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Florida College Students Enrolling For Fall Classes Get Boost From Bright Futures Changes

Miami Herald
Florida Legislature and Gov. Rick Scott approved a record $519 million for the Bright Futures program.

Florida "medallion scholars" will be among the biggest beneficiaries this academic year of the state's efforts to expand financial aid for university and state college students.

As students enroll for their fall classes this month, the projected 46,000 medallion scholars will have their Bright Futures scholarships increased to cover 75 percent of tuition and fees, up from a prior scholarship amount that covered about half of the cost. Tuition and fees average more than $210 per credit hour at the larger state universities.

In addition, the expansion will allow medallion scholars to use their merit-based scholarships for summer classes in 2019.

The expansion is part of a record $519 million Bright Futures program approved this year by lawmakers and Gov. Rick Scott. Funding for the medallion portion of the scholarships increased from about $85 million in 2017-2018 to about $190 million this year.

The funding and changes, which are included the new $88.7 billion state budget and related legislation (SB 4), also make permanent the expansion of aid for the top-performing Bright Futures students, known as "academic scholars," to cover 100 percent of tuition and fees. They also receive $300 for the fall and spring semesters for the cost of textbooks.

The academic scholars, who will total about 48,000 this year, were able to use their Bright Futures aid for summer classes in 2018, which is the first time that has occurred since 2000-2001 budget year.

The Bright Futures expansion will largely benefit students attending Florida's 12 state universities. But the scholarships also help students studying at Florida’s 28 state colleges, with more than 6,000 college students qualifying for medallion aid in 2016-2017 and about 1,750 qualifying as academic scholars.

Although state analysts are still refining their latest projections for the aid programs, preliminary data also showed more than 195,000 students will benefit from the state’s largest need-based aid, known as "student assistance grants." The average award this year is expected to be just under $1,400 per student.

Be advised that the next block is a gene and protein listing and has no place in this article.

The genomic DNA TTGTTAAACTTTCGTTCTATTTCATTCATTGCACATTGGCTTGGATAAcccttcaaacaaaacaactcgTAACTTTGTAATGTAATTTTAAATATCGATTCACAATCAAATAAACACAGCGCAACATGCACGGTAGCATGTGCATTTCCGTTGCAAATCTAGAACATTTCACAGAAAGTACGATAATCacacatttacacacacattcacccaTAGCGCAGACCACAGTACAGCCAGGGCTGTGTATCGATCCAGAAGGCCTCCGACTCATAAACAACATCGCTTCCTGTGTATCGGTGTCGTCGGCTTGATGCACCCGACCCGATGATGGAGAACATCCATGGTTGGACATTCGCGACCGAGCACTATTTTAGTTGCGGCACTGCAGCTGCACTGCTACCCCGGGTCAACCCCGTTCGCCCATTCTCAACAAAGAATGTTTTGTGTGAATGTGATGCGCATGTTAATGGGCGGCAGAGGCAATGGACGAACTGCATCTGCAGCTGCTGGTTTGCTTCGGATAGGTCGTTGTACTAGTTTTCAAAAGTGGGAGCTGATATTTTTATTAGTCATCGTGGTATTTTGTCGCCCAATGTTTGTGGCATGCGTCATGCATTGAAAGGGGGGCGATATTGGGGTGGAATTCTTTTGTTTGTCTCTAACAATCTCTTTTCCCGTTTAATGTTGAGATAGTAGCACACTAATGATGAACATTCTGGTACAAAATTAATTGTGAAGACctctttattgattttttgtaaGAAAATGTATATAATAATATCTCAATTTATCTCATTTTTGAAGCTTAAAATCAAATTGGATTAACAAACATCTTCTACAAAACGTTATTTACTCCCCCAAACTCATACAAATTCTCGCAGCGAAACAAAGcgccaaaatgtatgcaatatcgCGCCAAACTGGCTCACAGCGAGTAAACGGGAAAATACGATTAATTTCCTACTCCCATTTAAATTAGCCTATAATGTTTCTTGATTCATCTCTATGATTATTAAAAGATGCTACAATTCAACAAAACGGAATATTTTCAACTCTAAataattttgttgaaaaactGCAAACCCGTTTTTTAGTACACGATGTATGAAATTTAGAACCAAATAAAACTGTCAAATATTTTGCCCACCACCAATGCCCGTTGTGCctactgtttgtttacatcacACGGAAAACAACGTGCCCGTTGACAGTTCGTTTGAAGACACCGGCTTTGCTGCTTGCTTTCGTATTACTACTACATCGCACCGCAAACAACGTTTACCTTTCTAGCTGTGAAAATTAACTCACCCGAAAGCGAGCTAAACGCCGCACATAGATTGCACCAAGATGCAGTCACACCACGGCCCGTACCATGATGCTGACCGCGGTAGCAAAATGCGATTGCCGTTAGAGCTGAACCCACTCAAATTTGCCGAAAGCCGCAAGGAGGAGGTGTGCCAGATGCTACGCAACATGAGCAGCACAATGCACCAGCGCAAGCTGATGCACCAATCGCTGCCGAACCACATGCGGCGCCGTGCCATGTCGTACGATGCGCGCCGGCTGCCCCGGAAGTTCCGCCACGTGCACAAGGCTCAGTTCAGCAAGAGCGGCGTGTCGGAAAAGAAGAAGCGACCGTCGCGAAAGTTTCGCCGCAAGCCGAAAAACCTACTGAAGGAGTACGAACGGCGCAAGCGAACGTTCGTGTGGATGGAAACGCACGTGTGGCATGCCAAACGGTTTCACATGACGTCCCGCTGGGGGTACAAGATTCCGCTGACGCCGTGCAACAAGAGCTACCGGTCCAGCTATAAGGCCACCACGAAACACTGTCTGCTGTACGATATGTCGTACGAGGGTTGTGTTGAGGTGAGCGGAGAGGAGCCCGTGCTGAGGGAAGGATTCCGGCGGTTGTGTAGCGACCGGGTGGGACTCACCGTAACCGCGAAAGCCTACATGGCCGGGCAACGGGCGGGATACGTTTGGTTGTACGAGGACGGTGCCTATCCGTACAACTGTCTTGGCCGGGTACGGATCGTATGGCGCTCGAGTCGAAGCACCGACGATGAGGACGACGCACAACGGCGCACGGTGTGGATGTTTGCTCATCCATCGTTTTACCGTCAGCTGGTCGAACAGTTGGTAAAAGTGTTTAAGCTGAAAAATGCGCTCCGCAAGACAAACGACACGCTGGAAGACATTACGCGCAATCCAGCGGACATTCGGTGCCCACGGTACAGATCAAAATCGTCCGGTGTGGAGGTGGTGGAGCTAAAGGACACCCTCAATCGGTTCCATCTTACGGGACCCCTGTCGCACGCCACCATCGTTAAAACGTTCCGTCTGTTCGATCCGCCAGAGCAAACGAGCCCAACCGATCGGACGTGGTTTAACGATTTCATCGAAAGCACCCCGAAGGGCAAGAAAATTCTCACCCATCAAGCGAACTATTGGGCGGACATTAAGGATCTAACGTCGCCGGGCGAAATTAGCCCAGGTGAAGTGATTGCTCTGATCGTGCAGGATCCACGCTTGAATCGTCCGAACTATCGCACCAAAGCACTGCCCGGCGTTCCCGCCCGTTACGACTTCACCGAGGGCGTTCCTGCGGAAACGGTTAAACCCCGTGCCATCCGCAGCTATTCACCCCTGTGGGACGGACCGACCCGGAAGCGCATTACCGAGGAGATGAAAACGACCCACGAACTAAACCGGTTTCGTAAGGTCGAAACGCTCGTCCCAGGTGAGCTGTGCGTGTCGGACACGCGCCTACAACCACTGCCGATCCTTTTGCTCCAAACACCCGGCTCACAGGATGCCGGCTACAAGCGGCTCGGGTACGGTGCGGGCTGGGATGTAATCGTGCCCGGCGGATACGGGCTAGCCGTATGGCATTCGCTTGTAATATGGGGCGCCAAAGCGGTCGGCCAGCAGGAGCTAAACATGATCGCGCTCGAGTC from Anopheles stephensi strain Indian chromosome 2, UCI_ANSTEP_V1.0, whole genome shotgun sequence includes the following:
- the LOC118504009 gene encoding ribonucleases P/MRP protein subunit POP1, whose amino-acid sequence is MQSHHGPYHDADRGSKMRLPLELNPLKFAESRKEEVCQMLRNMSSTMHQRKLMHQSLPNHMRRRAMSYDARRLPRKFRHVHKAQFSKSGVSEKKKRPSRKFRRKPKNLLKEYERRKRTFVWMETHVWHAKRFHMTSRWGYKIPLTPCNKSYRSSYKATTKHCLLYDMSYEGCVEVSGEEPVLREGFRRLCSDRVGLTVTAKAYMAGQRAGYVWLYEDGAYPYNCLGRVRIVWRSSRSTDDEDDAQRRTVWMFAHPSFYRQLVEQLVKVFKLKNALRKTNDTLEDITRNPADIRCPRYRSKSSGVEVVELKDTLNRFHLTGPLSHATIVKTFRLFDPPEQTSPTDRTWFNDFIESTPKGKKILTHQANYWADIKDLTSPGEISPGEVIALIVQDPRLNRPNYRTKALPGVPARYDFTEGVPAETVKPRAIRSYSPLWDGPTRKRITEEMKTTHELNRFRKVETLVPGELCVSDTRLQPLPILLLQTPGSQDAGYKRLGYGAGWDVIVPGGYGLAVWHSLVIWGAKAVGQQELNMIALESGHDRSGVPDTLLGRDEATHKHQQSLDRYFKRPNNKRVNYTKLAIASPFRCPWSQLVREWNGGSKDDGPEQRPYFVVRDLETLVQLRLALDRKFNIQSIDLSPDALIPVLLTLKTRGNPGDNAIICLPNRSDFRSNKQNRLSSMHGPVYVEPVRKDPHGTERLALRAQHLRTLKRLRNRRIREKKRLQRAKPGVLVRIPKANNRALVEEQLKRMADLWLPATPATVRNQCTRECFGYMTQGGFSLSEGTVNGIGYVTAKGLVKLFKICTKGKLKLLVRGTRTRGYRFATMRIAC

About 86 percent of that aid will benefit students attending public universities and colleges, and the remainder will help students at private schools and other post-secondary programs.

Meanwhile, more than 39,000 state residents attending private colleges and universities in Florida will benefit from the newly renamed "effective access to student education (EASE)," grants program. The maximum award for those scholarships, which total $137 million, will increase from $3,300 to $3,500 this academic year. EASE formerly was known as the Florida Resident Access Grant, or FRAG, program.

Schools projected to have the largest number of EASE grants include Bethune-Cookman College (2,300), Keiser University (7,000), Nova Southeastern University (2,150), Southeastern University (2,100) and the University of Miami (2,400).

Also, the Benacquisto scholarships, which cover full tuition and fees and provide a generous living allowance for National Merit scholars, will be expanded to include out-of-state students for the first time this year.

State analysts project more than 1,100 students in the program in 2018-2019, with approximately 59 out-of-state scholars.

The aid expansion comes as Florida continues to provide higher education to students at one of the lowest costs in the country. In 2017-2018, the College Board reported Florida’s average $6,360 in tuition and fees to attend a public four-year school ranked second-lowest in the nation, below the national average of $9,970.

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